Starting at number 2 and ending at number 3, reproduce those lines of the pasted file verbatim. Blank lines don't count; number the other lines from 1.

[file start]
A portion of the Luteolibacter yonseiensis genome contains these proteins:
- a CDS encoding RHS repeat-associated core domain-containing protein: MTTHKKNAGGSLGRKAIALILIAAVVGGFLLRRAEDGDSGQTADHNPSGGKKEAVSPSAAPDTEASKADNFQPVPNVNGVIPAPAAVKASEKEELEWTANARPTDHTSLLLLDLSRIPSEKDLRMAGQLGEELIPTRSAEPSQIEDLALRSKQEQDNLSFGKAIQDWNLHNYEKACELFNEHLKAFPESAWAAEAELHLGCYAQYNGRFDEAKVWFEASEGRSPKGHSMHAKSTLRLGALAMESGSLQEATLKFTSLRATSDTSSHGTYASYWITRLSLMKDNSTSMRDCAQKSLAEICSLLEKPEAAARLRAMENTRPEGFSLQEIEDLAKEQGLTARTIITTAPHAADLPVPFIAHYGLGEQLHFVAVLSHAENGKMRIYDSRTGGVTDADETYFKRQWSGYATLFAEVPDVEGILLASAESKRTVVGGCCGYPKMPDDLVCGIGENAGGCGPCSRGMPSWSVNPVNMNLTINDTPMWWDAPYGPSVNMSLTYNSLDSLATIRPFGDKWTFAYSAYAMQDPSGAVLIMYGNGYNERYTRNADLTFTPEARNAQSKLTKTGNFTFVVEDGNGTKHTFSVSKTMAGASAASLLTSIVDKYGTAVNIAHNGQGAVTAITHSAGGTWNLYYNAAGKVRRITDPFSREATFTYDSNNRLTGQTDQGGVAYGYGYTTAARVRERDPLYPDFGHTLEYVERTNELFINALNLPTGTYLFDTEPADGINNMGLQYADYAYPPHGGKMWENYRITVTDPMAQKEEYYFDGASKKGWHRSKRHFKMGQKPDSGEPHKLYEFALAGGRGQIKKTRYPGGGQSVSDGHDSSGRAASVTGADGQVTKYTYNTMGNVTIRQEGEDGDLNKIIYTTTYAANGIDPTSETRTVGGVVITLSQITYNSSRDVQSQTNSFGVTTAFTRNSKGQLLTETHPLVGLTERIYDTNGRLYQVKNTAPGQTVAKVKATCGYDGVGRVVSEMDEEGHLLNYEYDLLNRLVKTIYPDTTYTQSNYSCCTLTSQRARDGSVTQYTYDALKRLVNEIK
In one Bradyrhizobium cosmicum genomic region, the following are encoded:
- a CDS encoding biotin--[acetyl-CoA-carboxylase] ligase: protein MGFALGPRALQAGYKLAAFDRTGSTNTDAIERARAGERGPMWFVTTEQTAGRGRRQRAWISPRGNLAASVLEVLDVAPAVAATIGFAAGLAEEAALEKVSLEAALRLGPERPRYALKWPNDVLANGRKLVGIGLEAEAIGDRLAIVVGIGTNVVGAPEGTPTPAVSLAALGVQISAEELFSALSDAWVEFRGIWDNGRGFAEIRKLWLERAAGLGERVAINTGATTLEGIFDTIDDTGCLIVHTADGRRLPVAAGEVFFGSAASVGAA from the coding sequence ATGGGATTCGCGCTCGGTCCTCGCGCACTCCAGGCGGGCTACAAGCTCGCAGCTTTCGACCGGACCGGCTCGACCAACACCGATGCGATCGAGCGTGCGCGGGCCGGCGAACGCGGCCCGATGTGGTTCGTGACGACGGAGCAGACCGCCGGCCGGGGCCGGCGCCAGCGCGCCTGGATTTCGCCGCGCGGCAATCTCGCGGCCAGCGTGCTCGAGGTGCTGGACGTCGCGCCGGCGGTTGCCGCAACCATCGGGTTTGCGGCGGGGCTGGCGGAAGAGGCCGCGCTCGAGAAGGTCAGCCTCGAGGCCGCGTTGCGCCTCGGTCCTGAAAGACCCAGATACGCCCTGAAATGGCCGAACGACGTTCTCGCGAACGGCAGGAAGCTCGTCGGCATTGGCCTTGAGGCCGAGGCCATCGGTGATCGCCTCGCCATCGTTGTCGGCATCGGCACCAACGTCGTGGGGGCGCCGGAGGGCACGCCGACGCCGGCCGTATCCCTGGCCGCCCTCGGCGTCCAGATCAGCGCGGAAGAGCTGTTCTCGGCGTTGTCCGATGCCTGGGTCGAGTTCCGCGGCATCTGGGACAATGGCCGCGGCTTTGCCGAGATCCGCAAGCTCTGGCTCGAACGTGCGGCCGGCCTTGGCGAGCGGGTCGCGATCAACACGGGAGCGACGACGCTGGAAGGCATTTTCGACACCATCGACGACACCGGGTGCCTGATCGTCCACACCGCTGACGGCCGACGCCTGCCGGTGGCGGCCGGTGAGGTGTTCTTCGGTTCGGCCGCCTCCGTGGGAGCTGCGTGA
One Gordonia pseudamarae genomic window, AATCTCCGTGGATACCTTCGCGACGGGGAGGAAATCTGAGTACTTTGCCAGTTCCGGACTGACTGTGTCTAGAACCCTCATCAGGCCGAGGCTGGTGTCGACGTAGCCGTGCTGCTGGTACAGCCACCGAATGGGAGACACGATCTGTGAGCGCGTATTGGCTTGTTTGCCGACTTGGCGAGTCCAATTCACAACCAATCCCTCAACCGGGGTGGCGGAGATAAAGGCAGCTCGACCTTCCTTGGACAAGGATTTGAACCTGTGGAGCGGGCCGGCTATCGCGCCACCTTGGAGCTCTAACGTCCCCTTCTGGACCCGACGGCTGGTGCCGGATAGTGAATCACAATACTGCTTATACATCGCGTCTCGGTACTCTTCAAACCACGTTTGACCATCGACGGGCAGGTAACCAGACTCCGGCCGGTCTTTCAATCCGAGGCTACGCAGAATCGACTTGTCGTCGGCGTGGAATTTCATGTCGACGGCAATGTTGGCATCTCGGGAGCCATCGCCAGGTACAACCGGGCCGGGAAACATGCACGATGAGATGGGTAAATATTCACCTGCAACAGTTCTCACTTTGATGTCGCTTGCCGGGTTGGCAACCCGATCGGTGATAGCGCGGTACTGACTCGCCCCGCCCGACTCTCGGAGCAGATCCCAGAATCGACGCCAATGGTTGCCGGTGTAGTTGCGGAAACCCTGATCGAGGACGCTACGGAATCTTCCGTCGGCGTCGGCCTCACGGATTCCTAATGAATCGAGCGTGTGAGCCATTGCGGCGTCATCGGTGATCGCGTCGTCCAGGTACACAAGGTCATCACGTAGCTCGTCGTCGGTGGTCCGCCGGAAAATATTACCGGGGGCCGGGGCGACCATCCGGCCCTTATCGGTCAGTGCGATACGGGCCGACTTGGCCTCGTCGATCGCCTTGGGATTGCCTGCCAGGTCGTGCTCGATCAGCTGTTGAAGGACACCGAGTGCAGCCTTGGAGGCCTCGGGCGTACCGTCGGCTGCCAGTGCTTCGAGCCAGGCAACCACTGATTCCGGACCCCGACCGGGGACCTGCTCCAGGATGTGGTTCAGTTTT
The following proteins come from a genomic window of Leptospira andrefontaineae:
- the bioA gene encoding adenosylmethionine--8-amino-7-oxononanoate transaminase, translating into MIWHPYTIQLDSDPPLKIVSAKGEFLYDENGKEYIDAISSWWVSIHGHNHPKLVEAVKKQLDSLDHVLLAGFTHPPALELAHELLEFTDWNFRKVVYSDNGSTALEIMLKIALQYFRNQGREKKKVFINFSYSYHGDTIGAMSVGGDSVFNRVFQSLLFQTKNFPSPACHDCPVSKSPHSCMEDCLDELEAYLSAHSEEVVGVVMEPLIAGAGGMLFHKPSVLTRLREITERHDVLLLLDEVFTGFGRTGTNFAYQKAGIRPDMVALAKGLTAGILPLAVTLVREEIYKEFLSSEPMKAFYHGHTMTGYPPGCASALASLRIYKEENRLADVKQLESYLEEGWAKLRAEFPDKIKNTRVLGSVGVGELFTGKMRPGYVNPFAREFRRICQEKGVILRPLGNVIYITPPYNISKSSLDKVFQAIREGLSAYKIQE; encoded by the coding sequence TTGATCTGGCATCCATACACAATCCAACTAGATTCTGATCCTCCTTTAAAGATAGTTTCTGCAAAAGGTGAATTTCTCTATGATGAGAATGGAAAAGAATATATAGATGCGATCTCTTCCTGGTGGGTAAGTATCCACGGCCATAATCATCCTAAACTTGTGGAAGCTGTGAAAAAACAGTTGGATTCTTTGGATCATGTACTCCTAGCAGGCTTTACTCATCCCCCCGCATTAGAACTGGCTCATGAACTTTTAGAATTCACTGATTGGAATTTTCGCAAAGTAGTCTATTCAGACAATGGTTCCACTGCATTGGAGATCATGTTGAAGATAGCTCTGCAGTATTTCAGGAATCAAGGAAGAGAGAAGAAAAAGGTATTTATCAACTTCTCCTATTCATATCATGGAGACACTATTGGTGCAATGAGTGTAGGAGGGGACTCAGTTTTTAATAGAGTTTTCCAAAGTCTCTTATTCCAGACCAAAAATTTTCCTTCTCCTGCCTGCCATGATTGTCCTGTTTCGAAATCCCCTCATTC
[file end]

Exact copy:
- a CDS encoding RHS repeat-associated core domain-containing protein: MTTHKKNAGGSLGRKAIALILIAAVVGGFLLRRAEDGDSGQTADHNPSGGKKEAVSPSAAPDTEASKADNFQPVPNVNGVIPAPAAVKASEKEELEWTANARPTDHTSLLLLDLSRIPSEKDLRMAGQLGEELIPTRSAEPSQIEDLALRSKQEQDNLSFGKAIQDWNLHNYEKACELFNEHLKAFPESAWAAEAELHLGCYAQYNGRFDEAKVWFEASEGRSPKGHSMHAKSTLRLGALAMESGSLQEATLKFTSLRATSDTSSHGTYASYWITRLSLMKDNSTSMRDCAQKSLAEICSLLEKPEAAARLRAMENTRPEGFSLQEIEDLAKEQGLTARTIITTAPHAADLPVPFIAHYGLGEQLHFVAVLSHAENGKMRIYDSRTGGVTDADETYFKRQWSGYATLFAEVPDVEGILLASAESKRTVVGGCCGYPKMPDDLVCGIGENAGGCGPCSRGMPSWSVNPVNMNLTINDTPMWWDAPYGPSVNMSLTYNSLDSLATIRPFGDKWTFAYSAYAMQDPSGAVLIMYGNGYNERYTRNADLTFTPEARNAQSKLTKTGNFTFVVEDGNGTKHTFSVSKTMAGASAASLLTSIVDKYGTAVNIAHNGQGAVTAITHSAGGTWNLYYNAAGKVRRITDPFSREATFTYDSNNRLTGQTDQGGVAYGYGYTTAARVRERDPLYPDFGHTLEYVERTNELFINALNLPTGTYLFDTEPADGINNMGLQYADYAYPPHGGKMWENYRITVTDPMAQKEEYYFDGASKKGWHRSKRHFKMGQKPDSGEPHKLYEFALAGGRGQIKKTRYPGGGQSVSDGHDSSGRAASVTGADGQVTKYTYNTMGNVTIRQEGEDGDLNKIIYTTTYAANGIDPTSETRTVGGVVITLSQITYNSSRDVQSQTNSFGVTTAFTRNSKGQLLTETHPLVGLTERIYDTNGRLYQVKNTAPGQTVAKVKATCGYDGVGRVVSEMDEEGHLLNYEYDLLNRLVKTIYPDTTYTQSNYSCCTLTSQRARDGSVTQYTYDALKRLVNEIK
In one Bradyrhizobium cosmicum genomic region, the following are encoded: